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-   -   Roller-Blading to Ice Skating (http://hfboards.hockeysfuture.com/showthread.php?t=805308)

LatvianTwist 08-01-2010 07:23 PM

Roller-Blading to Ice Skating
 
Just curious, does developing techniques on rollerblades end up transfering to the ice? I'm asking because the nearest rink is about half an hour away, and the only way I get any skating done is by roller blading around the neighborhood. I was wondering if its worth it, or if I'm getting nothing out of it. Any ideas?

dpixel8 08-01-2010 07:29 PM

More than likely just stamina. You're not going to learn how to hockey stop properly, it's a lot easier to balance on rubber than it is on metal/ice. Probably other things I haven't mentioned here.

I'd say figure out how much it means for you to want to play on ice. I drive 50 mins each way to one of the best rinks in the country, due to the quality of the ice there. Other than that, closest one to me is about 20 mins. Have to make the sacrifice if you want to play.

LatvianTwist 08-01-2010 08:16 PM

Thanks for the input.

And as for driving to the rinks, I'd definitely drive an hour a day for skating, if I could. ;D

But thats kind of what I figured. Thanks anaways, though.

nullterm 08-01-2010 08:44 PM

It's better than doing nothing at all. Use both.

If you're looking to improve basic forward strides, crossovers, conditioning, speed, then it's a decent tool.

Stops, edge use, transitions, etc for the most part are different.

AIREAYE 08-01-2010 10:20 PM

I went from playing ice to adding roller as a past time, I can do backwards crossovers on roller but not on ice and can transition easier too, cant stop with roller though haha :P

Crosbyfan 08-02-2010 05:59 AM

Quote:

Originally Posted by nullterm (Post 27196342)
It's better than doing nothing at all. Use both.

If you're looking to improve basic forward strides, crossovers, conditioning, speed, then it's a decent tool.

Stops, edge use, transitions, etc for the most part are different.

+1, if you skate once a week you will improve slowly or barely maintain if already a good skater.

Once a week + 3 X on the roller blades and you will improve a lot faster.

nullterm 08-02-2010 06:49 AM

Quote:

Originally Posted by AIREAYE (Post 27197367)
I went from playing ice to adding roller as a past time, I can do backwards crossovers on roller but not on ice and can transition easier too, cant stop with roller though haha :P

I'm opposite. Crossovers are the same for me, especially forward crossovers. I can transition decently on ice, but roller I suck. I think I still have a lazy habits to work out with not dragging against my edge in between which you can't do on wheels.

I can't stop either in roller :) , but no trouble at all on ice.

nullterm 08-02-2010 06:51 AM

Quote:

Originally Posted by Crosbyfan (Post 27199862)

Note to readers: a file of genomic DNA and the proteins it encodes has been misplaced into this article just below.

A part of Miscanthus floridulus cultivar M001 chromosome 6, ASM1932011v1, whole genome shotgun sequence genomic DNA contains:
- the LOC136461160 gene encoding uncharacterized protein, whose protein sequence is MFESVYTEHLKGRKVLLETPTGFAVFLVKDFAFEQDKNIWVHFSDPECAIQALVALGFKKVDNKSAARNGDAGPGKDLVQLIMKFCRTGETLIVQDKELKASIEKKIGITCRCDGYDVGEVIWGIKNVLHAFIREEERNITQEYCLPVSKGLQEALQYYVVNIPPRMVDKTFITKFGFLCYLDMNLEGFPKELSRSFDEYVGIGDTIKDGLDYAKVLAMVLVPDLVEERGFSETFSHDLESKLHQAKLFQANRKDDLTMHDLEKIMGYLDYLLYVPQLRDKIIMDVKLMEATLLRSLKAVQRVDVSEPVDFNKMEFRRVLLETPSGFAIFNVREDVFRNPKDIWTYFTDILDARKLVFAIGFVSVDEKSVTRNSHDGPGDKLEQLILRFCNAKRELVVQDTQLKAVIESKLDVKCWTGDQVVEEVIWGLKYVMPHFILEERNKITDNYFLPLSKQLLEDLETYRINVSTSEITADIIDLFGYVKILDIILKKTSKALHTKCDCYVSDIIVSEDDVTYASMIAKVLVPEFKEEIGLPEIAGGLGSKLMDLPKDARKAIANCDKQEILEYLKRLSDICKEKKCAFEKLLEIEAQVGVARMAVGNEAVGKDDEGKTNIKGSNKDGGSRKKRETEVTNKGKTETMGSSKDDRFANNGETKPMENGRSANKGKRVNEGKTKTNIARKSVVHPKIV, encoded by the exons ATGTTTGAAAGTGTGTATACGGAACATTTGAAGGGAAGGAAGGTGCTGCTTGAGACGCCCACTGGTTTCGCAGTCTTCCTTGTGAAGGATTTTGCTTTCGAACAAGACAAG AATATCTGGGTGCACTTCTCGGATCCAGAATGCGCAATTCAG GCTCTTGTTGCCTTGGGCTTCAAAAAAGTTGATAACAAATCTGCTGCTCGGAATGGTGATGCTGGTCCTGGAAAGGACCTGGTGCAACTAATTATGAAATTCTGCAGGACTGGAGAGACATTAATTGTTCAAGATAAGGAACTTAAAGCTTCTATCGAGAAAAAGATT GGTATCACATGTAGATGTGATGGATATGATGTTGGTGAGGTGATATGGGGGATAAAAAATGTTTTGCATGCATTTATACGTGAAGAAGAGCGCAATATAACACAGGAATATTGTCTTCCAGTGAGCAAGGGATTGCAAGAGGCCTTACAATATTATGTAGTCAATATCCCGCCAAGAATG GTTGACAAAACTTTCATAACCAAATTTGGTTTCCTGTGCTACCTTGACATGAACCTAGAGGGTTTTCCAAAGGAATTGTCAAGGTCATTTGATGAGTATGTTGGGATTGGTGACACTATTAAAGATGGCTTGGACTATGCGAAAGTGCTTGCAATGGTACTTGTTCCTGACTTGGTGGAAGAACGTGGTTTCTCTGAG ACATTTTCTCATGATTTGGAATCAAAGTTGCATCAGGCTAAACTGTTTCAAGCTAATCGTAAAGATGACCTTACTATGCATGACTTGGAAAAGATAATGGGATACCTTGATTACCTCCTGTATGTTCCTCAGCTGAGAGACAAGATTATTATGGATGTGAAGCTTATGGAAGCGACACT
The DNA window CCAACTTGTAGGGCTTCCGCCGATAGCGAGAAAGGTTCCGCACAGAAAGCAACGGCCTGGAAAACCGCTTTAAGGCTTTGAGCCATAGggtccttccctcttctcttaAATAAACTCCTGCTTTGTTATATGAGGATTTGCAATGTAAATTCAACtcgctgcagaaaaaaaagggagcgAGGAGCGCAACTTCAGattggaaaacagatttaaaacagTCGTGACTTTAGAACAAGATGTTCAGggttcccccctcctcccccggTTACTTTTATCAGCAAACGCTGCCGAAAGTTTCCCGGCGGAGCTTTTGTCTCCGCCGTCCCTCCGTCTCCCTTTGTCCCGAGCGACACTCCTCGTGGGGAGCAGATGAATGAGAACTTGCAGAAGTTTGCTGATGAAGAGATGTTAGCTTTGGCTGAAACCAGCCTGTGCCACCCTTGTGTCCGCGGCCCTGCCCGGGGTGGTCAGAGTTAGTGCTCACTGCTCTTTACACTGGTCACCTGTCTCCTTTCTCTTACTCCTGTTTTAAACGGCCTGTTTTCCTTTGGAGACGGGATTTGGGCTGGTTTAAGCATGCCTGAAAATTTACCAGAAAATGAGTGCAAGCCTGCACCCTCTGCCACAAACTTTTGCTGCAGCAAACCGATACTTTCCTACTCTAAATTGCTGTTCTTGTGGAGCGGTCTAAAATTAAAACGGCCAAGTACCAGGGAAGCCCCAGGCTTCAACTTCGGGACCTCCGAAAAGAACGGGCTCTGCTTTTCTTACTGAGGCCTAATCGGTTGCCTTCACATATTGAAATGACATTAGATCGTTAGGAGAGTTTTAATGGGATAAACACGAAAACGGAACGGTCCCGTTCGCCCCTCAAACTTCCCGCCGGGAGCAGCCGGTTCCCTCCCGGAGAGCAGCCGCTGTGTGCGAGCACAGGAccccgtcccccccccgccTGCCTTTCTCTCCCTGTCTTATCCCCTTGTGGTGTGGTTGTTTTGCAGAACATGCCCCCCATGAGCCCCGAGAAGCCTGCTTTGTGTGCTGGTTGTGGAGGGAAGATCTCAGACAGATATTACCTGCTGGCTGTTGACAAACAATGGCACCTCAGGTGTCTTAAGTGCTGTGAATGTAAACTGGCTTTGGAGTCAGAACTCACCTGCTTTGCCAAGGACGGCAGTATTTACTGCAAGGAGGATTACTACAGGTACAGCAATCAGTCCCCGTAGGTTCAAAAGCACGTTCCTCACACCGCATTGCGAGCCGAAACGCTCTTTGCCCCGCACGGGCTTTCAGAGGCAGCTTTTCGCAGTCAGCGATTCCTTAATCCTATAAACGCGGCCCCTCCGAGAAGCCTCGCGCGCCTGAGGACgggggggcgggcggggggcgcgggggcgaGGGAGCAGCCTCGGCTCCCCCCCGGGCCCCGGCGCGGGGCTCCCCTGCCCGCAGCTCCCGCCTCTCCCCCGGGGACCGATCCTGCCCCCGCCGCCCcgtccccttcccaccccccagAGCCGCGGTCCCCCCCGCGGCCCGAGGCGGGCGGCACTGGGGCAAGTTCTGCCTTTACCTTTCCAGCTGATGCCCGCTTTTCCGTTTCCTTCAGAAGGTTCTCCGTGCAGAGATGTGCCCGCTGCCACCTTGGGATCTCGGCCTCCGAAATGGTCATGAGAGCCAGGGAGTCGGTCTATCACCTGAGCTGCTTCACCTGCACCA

+1, if you skate once a week you will improve slowly or barely maintain if already a good skater.

Once a week + 3 X on the roller blades and you will improve a lot faster.

Exactly. Always go for ice given the choice. But roller makes an okay substitute.

robmneilson 08-02-2010 08:14 AM

I feel like everytime I play roller hockey, it always takes me a few shifts to get back to skating normally on the ice...lately I haven't played roller due to that.

nullterm 08-02-2010 10:21 AM

I work that out in the warmup with a hard skate, some stop drills, and a bunch of 180 transitions.

wearethegreek 08-02-2010 11:49 AM

Get a set of sprungs. Never worry about it again.

HowToHockey 08-02-2010 01:07 PM

I the guys at hfboards have come to the conclusion (from previous threads) that the major difference between ice and roller is the use of edges in ice hockey. On ice hockey you have edges that give you a bit of lateral movement, which changes the way you turn and stop, so this is the biggest adjustment you will have to make

Also shooting a ball is similar to shooting a puck, but you will have to re-learn the wrist shot when you first start. Here is an article I wrote about switching from shooting a ball to shooting a puck I wrote it for a roller hockey blog, so if you like roller hockey then you might want to dig through that site, he has some good posts about roller hockey.

To summarize the article the difference is caused because of the difference in shape, weight, and material. With a ball you can do a quick snap, with the blade left upright, and you will get enough power on the ball. The ball is lighter, so it will be easier to get a hard shot, the ball is round so you don't need any special wrist flicking action to get it elevated, and it is hollow so it kind of "rebounds" off the stick when you shoot it, helping increase the shot speed.

With a puck there are a bunch of ways to shoot it, but the way that gives you the most powerful shot involves drawing the puck back, pulling it accross your body, and shooting. If you were to try that same technique with a ball it would almost always roll under your blade.

budster 08-05-2010 12:31 AM

Yeah...your biggest benefit is gonna be conditioning. Inline skating can help, just try not to pick your feet up too much or you won't be very efficient when gliding on the ice. You can really develop your stick handling on the street though so be sure to practice that.


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